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Lightning strike at law enforcement center was a direct hit

Published: Wednesday, July 16, 2014 10:54 a.m. CST • Updated: Wednesday, July 16, 2014 11:14 a.m. CST
(Submitted Photo)
The Jasper County Law Enforcement Center suffered damage in a number of areas after a lightning strike a few weeks ago. The county's IT department capture this photo of the damage that a circuit board took from the strike.

Jasper County Sheriff John Halferty said a private consulting firm confirmed the lightning strike that hit the Jasper County Law Enforcement Center a few weeks ago, was a direct hit.

“It actually burned one of the ground lugs off of one of the tower legs. Obviously, we are still finding some things. Up to several months out, you can have something working right after the strike and then three to six months out, you can have a failure,” Halferty said.

Halferty’s comments during Tuesday’s meeting of the Jasper County Board of Supervisors. He told the board that they were working on getting everything back in order and were currently taking bids on the matter. His biggest concern from the strike damage was the center’s “datalink”  located on the emergency operations side of the facility.

“That datalink runs our video court, so that for security reasons we don’t have to take inmates to the courthouse for initials. The judge can do it over the TV basically,” he said. “It is also our link to allow us to talk and communicate with Skiff hospital. It is also a link for the Newton Public Safety building … where we can send information to the police department and fire department.”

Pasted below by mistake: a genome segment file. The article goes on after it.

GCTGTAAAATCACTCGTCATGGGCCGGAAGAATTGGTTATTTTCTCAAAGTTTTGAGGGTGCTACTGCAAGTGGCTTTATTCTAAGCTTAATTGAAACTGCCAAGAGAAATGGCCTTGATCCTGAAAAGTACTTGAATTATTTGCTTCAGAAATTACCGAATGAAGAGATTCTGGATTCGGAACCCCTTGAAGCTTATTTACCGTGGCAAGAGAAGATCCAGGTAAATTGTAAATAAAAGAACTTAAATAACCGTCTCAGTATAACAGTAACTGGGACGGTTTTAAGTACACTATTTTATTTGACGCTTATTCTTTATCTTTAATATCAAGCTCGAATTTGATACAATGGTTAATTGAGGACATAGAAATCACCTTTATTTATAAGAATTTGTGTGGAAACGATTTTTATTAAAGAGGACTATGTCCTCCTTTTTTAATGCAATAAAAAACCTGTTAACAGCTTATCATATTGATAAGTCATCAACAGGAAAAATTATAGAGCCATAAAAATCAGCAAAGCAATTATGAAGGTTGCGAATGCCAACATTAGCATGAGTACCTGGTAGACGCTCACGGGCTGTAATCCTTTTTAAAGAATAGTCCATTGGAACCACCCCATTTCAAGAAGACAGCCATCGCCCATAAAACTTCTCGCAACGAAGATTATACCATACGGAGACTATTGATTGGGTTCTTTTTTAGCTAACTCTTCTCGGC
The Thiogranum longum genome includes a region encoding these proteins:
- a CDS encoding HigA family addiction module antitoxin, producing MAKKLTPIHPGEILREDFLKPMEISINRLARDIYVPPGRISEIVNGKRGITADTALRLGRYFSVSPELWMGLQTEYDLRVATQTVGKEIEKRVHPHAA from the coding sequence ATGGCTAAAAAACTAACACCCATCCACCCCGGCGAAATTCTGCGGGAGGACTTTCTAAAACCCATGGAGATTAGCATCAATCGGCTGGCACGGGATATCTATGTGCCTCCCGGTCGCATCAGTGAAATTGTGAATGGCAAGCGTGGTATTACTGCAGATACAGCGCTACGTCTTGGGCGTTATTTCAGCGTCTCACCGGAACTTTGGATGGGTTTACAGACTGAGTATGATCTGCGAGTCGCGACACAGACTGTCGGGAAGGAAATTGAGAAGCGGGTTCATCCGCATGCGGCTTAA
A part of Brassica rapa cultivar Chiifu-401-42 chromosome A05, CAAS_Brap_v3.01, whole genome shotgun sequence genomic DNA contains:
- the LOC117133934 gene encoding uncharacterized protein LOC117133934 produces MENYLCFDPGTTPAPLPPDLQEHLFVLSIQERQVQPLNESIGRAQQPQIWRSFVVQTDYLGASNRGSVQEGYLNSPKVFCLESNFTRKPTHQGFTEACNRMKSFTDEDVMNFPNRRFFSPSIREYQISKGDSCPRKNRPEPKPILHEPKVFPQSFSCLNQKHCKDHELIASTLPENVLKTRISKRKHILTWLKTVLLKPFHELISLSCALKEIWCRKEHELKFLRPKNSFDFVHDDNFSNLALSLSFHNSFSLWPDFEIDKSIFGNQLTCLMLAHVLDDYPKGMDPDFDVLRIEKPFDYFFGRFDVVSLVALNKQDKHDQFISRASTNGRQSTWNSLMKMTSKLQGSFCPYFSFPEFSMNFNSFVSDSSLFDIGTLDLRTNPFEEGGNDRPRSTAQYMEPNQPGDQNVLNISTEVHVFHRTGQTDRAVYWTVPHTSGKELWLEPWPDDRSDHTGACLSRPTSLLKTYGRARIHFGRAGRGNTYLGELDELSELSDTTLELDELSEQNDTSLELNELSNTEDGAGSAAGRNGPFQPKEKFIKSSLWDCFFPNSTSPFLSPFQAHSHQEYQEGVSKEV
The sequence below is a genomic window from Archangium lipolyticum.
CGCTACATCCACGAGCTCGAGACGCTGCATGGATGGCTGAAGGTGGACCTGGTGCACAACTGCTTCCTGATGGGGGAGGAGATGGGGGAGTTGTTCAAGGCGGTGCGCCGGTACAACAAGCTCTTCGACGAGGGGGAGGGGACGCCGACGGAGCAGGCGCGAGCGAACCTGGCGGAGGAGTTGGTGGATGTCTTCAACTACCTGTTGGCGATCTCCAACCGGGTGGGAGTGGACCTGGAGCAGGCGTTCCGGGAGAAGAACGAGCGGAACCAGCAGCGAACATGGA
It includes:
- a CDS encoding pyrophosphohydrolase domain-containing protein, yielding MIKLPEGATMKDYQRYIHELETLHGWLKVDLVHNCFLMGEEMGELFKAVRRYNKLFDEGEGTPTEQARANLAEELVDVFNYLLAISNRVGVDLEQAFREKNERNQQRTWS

Halferty estimated repairing the datalink could be $30,000 to $40,000. He said insurance will cover the damages, but they may need to borrow funds from the county to pay for repairs until that money flows in unless they can make deal with companies making repairs.

He also indicated there is no estimate yet on the total cost of repairing everything and he previously estimated it could be in the $100,000 range.

The tower the lightning struck is 96 feet tall and Halferty said this incident also slowed down the virtualization project his office was undergoing with Jasper County’s IT Department.

In addition to updating the board on that matter, Halferty received approval for a number of others things:

His 2013-2014 fiscal year report was approved.  Halferty’s  office had $725,988.02 in receipts and $729,143.94 in disbursements.

In his more recent quarterly report, his office had $191,668.20 in receipts and $193,379.53 in disbursements.

The amended version of the previous quarterly report was approved and showed the office taking in $159,101.77 and disbursing $146,635.27. This was a $400 difference due to an accounting error from the previously approved version.

Vance Weltha and Amy Baldus were approved as reserve deputies.

Ryan Engle was previously approved by the board to start work as sheriff’s deputy on July 6, and the board officially appointed him at Tuesday’s meeting.

In other business:

Jasper County Recorder Nancy Parrott  office’s June report was approved. According to the report, her office collected $19,883.49 for the month. She said her office had a 25 percent increase in collections for the month with most of it relating to real estate.

Larry Ryan, of the Jasper County Planning and Zoning office, said his office has seen a number of increased inspections which helped contribute to the higher real estate figure.

The county will purchase a final pass compactor, a tool in road maintenance and construction, from Parkman, Wyo.-based Bulldogger Services Inc. for $27,900.

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